FOREWORD: New York City’s scrappily experimental Jazz-funk trio, Medeski Martin & Wood, inventively enjoined hip-hop rhythms and jam band sauntering to its eclectic musical stew. When I caught up to them at Manhattan’s enormous Hammerstein Ballroom in ‘97, I saw one overdosed hippie, two naked large-nippled girls, and drank three Heineken beers as they played to a capacity crowd. They’ve continued to release many live, acoustic, or studio LP’s since. MMW’s members have offered their services to many artists, including Chris Whitley, John Scofield, North Mississippi All Stars, and Phish head, Trey Anastasio. This article originally appeared in Aquarian Weekly.
Taking the title of their newest disc, Combustication, from public TV personality Dr. Julius Sumner Miller, downtown New York City improvisationalists Medeski Martin & Wood prove great camaraderie and intuitiveness equals a successful democratic fusion of jazz and funk. Meeting at avant-garde Mecca, the Knitting Factory, around 1990, keyboardist John Medski, bassist Chris Wood, and drummer Billy Martin share a love for provocatively daring instrumentals.
MMW’s fifth album, Shack-Man, gained respect for its abstract post-bop acid Jazz amongst post-modern prog-rock fans and intelligent indie rockers alike. Those who really wish to explore uncharted territory are immediately directed to the trio’s self-released Farmer’s Reserve, a straight-up, unedited improv experiment available on the internet.
Following the unlikely success of Shack-Man, the more stylistically diversified Combustication also attempts to broaden the palette of the combo’s avid fans. Guest turntablist DJ Logic valiantly adds scratches, electronic textures, and sampled loops to the organic mix.
Keeping busy on the side as a studio hand, Medeski recently produced the new Dirty Dozen Brass Band album, wrote Dave Amaran’s musical score dedicated to beat poet Jack Kerouac, and composed a traditional organ piece with guitarist Marc Ribot for a Windham Hill sampler. He has previously played with the Lounge Lizards, Either/Orchestra, and the late-great bassist Jaco Pastorius. That’s just the tip of the iceberg.
What type of music did you listen to as a kid?
JOHN: At age five I first started playing Classical music. Then I got into playing old Jazz and pop tunes from the ‘40a and ‘50s. When I was eleven, my neighbor’s older brother played me Oscar Peterson and I realized there was a whole other way of doing this stuff. That’s when I began getting into Jazz. I attended the New England Conservatory of Music part time while I worked for five years. I switched over to more improvisational music after that when I bagged Classical. I didn’t see the point of going to school for Jazz when you could learn privately and go out and play. I’m not a big fan of school.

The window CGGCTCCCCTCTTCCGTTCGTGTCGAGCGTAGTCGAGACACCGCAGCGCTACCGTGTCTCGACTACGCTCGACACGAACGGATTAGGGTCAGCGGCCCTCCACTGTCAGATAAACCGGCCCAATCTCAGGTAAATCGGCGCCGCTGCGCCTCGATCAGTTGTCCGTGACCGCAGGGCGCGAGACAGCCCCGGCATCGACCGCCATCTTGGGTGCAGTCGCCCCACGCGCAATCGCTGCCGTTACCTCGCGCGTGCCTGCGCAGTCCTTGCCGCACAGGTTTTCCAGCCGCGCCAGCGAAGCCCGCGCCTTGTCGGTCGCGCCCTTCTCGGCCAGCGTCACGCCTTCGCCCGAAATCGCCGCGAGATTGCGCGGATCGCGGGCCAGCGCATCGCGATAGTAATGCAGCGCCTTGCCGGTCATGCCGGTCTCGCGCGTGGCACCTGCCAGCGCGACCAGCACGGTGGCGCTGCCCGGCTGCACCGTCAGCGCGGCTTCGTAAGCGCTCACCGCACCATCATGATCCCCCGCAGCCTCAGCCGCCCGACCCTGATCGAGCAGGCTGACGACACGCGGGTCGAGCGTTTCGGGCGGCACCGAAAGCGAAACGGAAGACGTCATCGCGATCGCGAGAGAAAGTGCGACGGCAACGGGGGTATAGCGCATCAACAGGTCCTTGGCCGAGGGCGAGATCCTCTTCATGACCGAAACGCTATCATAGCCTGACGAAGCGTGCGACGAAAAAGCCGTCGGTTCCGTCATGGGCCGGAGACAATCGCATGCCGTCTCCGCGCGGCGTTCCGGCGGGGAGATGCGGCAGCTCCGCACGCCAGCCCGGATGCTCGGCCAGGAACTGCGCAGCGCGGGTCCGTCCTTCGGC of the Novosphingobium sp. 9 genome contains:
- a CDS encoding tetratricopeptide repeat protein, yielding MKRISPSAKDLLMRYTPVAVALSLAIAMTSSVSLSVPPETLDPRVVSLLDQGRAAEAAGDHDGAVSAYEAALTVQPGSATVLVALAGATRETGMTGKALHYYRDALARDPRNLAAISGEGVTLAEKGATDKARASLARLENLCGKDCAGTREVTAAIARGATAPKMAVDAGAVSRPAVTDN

In comparing Combustication to the previous set, Shack-Man, I’d say it’s less funk and more expansive.
JOHN: I think Combustication is more of a studio record. It’s more expansive. It might be more Jazz in feeling. But it’s more funk and hip-hop the way it’s mixed. It’s a different combination of what we’re about: grooves and improvisation. Shack-Man’s very live in terms of recording style.
Some fans claim Medeski Martin & Wood are avant-garde-ish, but your music is easier to approach and more accessible.
JOHN: I have no idea. Avant-garde music is an inspiration, but we play more and more grooves. We love groove music. Many of the current avant-garde artists have great spirit and are expressing themselves well.
I find your melodies easier to follow than Ornette Coleman’s or Henry Threadgill’s.
JOHN: Yeah. I guess. Actually, we don’t dwell on catchy, strong melodies. Sometimes we are criticized for that. In general, the vibe comes from New Orleans funk as much as avant-garde.
And now you’re signed to legendary Jazz laberl, Blue Note. How’d that come about?
JOHN: They’re great. They treat us good and put no artistic pressure on us. Their approach is very hands-off artistically. And it’s not working out for them business-wise, they simply drop you.
Much like Booker T & the MG’s during the ‘60s, MMW could probably make a secondary career backing other intelligent likeminded musicians.
JOHN: Yeah. We do play on a couple peoples’ records. We get calls from time to time to do that. We did John Scofield’s Au Go Go record and singer Oren Bloedow’s record. Chris Wood and I recently played with Mark Anthony Thompson on his Chocolate Genius LP. I love playing all kinds of music with all types of people. As for our band, it’s very democratic. Like Bill Evans Trio, who started it, we have a bass, drums, and piano lineup.
Plus, turntablist DJ Logic adds electronic enhancement and weird sounds to Combustication.
JOHN: He fits in the cracks. Not a lot of DJ’s could play live. You’d think it would be an obvious thing but very few people could do it, especially when you’re improvising around it. We take a lot of left turns and he stays right there with us. He fits into what we do more than just about anyone ever has. He adds elements without changing our direction. He’s from the Bronx and we met him playing with Vernon Reid. We called him up to do a few Shack-Man parties that we did at the Knitting Facoty and that was it.
You completely reconstruct Sly & The Family Stone’s “Everyday People.” Your version has an ethereal Gospel feel.
JOHN: I love that song. Name a better composer than Sly. He’s up there with anybody. We’ve reinterpreted John Coltrane, Thelonius Monk, King Sunny Ade. We like to pay homage to great musicians that inspire us. We started doing that tune a while back. It felt good to play “Everyday People” the way we did.